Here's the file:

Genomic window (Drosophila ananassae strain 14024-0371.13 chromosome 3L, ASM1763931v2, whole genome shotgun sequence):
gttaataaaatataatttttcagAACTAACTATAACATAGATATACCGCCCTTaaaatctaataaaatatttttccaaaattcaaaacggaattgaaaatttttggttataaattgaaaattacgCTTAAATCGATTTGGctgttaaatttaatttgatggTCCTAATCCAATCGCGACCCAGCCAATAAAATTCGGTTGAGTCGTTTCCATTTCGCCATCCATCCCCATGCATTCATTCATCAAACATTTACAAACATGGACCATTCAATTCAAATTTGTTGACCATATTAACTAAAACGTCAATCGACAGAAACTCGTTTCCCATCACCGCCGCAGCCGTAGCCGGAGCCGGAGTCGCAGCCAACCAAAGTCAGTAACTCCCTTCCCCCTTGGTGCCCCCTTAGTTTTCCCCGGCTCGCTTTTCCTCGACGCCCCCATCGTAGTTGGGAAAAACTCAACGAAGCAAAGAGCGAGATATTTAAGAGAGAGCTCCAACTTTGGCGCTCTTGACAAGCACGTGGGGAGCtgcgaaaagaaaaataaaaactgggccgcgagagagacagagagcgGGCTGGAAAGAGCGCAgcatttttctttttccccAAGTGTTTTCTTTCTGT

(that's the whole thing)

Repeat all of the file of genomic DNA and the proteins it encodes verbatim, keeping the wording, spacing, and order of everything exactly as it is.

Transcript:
Genomic window (Drosophila ananassae strain 14024-0371.13 chromosome 3L, ASM1763931v2, whole genome shotgun sequence):
gttaataaaatataatttttcagAACTAACTATAACATAGATATACCGCCCTTaaaatctaataaaatatttttccaaaattcaaaacggaattgaaaatttttggttataaattgaaaattacgCTTAAATCGATTTGGctgttaaatttaatttgatggTCCTAATCCAATCGCGACCCAGCCAATAAAATTCGGTTGAGTCGTTTCCATTTCGCCATCCATCCCCATGCATTCATTCATCAAACATTTACAAACATGGACCATTCAATTCAAATTTGTTGACCATATTAACTAAAACGTCAATCGACAGAAACTCGTTTCCCATCACCGCCGCAGCCGTAGCCGGAGCCGGAGTCGCAGCCAACCAAAGTCAGTAACTCCCTTCCCCCTTGGTGCCCCCTTAGTTTTCCCCGGCTCGCTTTTCCTCGACGCCCCCATCGTAGTTGGGAAAAACTCAACGAAGCAAAGAGCGAGATATTTAAGAGAGAGCTCCAACTTTGGCGCTCTTGACAAGCACGTGGGGAGCtgcgaaaagaaaaataaaaactgggccgcgagagagacagagagcgGGCTGGAAAGAGCGCAgcatttttctttttccccAAGTGTTTTCTTTCTGT